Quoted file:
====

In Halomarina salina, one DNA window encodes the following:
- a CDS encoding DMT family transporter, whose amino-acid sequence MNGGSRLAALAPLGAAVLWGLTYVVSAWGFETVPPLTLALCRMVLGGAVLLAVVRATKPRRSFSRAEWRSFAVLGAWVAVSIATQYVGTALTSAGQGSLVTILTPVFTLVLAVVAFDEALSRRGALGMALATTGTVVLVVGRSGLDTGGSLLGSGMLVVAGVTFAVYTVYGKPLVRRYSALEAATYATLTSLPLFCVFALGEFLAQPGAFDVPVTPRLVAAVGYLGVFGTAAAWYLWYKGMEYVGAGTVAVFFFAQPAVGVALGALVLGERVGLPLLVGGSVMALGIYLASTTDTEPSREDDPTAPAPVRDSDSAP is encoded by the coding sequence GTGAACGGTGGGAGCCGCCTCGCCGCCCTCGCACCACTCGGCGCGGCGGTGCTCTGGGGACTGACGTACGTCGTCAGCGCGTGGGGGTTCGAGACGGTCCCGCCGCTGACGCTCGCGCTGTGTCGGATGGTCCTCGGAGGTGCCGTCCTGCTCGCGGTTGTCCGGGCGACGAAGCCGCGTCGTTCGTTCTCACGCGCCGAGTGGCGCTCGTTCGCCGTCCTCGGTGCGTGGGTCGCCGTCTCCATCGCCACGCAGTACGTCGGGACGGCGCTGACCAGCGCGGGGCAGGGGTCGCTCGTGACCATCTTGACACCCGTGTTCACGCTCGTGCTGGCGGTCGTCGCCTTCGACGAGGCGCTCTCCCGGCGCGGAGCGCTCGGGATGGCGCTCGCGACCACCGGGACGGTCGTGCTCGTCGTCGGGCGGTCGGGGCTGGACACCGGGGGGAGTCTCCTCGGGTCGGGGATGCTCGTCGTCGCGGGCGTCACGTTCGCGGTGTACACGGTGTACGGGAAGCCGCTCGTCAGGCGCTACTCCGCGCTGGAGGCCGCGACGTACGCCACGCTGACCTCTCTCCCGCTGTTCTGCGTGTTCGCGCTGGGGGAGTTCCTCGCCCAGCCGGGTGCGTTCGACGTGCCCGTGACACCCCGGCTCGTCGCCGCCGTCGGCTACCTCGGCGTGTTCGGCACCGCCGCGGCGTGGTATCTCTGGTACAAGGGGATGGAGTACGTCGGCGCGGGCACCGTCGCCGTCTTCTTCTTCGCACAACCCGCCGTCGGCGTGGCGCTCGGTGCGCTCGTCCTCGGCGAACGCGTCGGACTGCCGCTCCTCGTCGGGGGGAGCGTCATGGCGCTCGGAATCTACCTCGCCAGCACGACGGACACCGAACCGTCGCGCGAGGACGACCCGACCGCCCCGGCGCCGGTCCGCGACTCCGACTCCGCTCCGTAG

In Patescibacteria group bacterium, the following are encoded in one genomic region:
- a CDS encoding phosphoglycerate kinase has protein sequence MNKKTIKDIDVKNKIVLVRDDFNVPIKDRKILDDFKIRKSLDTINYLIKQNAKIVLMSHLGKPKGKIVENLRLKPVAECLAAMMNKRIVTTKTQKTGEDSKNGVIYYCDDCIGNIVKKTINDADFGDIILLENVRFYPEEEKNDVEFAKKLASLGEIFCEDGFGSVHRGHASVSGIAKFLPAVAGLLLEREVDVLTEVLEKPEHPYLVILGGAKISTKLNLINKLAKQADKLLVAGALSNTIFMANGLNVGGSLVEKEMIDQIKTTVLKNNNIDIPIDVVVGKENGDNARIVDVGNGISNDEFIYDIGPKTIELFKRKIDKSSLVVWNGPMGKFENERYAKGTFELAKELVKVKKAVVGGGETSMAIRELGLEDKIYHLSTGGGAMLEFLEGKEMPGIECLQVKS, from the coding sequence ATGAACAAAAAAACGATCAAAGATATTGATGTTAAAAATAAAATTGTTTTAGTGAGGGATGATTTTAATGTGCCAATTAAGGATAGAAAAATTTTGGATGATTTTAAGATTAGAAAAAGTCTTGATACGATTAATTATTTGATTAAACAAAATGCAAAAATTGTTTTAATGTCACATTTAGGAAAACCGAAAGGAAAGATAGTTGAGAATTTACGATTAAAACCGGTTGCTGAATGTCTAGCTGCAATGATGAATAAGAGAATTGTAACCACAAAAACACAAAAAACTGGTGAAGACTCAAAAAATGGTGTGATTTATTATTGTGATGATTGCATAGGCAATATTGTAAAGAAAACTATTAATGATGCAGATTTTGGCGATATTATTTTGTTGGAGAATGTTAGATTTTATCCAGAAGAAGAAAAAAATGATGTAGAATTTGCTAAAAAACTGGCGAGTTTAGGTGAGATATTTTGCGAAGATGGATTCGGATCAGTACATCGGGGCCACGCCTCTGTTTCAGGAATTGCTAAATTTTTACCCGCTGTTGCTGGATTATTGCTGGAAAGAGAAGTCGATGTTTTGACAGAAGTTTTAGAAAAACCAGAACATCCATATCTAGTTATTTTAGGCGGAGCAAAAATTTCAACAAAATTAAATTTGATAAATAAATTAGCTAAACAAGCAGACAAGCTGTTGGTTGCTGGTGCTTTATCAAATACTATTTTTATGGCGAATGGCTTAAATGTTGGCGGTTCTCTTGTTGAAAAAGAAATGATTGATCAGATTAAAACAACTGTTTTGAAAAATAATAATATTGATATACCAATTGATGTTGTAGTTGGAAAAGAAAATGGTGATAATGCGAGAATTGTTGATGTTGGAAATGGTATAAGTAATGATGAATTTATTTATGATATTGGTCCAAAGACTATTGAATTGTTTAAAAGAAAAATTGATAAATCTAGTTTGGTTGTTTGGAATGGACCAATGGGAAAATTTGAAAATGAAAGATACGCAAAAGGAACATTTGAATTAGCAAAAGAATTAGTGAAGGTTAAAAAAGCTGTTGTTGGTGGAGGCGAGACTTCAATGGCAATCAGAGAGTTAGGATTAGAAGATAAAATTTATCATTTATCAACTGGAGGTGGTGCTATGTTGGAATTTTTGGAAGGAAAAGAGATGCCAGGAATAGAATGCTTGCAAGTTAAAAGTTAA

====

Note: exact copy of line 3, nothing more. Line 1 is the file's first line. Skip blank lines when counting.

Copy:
In Patescibacteria group bacterium, the following are encoded in one genomic region: